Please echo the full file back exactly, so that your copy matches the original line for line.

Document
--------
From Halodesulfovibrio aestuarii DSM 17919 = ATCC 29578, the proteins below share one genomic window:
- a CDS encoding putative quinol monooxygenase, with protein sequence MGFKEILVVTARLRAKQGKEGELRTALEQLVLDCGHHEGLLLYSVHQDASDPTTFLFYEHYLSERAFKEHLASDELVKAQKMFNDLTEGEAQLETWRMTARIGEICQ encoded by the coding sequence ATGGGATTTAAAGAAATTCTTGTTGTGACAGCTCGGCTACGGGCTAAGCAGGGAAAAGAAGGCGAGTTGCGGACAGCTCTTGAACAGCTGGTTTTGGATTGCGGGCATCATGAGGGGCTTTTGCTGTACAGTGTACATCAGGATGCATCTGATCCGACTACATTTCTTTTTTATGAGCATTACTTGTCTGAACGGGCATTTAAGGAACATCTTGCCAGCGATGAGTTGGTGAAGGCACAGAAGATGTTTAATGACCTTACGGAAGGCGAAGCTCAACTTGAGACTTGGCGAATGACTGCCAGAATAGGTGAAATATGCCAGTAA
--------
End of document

From Halodesulfovibrio aestuarii DSM 17919 = ATCC 29578, the proteins below share one genomic window:
- a CDS encoding putative quinol monooxygenase, with protein sequence MGFKEILVVTARLRAKQGKEGELRTALEQLVLDCGHHEGLLLYSVHQDASDPTTFLFYEHYLSERAFKEHLASDELVKAQKMFNDLTEGEAQLETWRMTARIGEICQ encoded by the coding sequence ATGGGATTTAAAGAAATTCTTGTTGTGACAGCTCGGCTACGGGCTAAGCAGGGAAAAGAAGGCGAGTTGCGGACAGCTCTTGAACAGCTGGTTTTGGATTGCGGGCATCATGAGGGGCTTTTGCTGTACAGTGTACATCAGGATGCATCTGATCCGACTACATTTCTTTTTTATGAGCATTACTTGTCTGAACGGGCATTTAAGGAACATCTTGCCAGCGATGAGTTGGTGAAGGCACAGAAGATGTTTAATGACCTTACGGAAGGCGAAGCTCAACTTGAGACTTGGCGAATGACTGCCAGAATAGGTGAAATATGCCAGTAA